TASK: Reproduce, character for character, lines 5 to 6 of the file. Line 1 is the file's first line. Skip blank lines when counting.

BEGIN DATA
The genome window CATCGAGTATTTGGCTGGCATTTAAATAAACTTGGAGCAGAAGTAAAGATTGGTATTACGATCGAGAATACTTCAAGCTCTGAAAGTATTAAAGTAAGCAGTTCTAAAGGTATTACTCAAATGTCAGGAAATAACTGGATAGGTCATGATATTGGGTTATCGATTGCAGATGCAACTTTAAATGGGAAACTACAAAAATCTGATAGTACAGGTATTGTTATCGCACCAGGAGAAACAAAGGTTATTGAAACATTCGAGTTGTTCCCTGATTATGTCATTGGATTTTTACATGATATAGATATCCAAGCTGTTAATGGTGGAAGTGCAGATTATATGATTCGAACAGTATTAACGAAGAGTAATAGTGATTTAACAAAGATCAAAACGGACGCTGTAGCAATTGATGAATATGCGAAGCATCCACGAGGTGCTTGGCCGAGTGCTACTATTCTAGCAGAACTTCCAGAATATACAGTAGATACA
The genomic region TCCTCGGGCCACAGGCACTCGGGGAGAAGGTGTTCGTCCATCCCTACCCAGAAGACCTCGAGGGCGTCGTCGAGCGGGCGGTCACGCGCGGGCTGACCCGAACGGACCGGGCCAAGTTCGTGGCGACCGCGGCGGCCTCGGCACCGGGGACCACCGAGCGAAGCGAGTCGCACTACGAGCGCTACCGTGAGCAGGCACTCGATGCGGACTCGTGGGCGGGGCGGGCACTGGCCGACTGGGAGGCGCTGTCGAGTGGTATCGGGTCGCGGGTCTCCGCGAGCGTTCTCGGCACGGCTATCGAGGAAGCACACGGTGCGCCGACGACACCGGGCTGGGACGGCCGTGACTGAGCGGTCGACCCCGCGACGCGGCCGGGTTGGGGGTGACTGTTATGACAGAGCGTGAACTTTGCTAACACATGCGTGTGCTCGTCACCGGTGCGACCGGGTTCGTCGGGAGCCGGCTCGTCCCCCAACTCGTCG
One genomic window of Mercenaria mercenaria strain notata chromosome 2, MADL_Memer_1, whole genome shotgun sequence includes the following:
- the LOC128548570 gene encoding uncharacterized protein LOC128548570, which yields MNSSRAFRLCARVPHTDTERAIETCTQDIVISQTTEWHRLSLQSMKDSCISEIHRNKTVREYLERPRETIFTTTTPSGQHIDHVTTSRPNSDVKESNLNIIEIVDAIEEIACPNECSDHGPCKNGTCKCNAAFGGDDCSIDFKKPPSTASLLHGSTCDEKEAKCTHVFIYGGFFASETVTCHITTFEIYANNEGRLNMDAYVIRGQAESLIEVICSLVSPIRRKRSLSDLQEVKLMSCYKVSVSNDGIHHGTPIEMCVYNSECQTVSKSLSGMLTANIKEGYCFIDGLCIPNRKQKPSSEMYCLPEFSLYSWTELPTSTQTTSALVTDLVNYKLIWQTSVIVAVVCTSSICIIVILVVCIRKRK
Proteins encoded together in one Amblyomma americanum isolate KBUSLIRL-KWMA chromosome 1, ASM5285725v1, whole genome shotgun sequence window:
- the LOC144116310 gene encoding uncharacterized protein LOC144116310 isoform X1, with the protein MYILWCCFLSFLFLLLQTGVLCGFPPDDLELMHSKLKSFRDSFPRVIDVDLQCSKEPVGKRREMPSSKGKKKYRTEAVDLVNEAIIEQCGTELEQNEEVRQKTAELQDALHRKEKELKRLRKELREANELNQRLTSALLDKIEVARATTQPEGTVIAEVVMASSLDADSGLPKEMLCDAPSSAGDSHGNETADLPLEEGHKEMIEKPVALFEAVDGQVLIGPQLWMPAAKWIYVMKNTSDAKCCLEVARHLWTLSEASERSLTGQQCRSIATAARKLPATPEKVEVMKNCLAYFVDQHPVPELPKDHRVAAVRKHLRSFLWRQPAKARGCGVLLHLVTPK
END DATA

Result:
Proteins encoded together in one Amblyomma americanum isolate KBUSLIRL-KWMA chromosome 1, ASM5285725v1, whole genome shotgun sequence window:
- the LOC144116310 gene encoding uncharacterized protein LOC144116310 isoform X1, with the protein MYILWCCFLSFLFLLLQTGVLCGFPPDDLELMHSKLKSFRDSFPRVIDVDLQCSKEPVGKRREMPSSKGKKKYRTEAVDLVNEAIIEQCGTELEQNEEVRQKTAELQDALHRKEKELKRLRKELREANELNQRLTSALLDKIEVARATTQPEGTVIAEVVMASSLDADSGLPKEMLCDAPSSAGDSHGNETADLPLEEGHKEMIEKPVALFEAVDGQVLIGPQLWMPAAKWIYVMKNTSDAKCCLEVARHLWTLSEASERSLTGQQCRSIATAARKLPATPEKVEVMKNCLAYFVDQHPVPELPKDHRVAAVRKHLRSFLWRQPAKARGCGVLLHLVTPK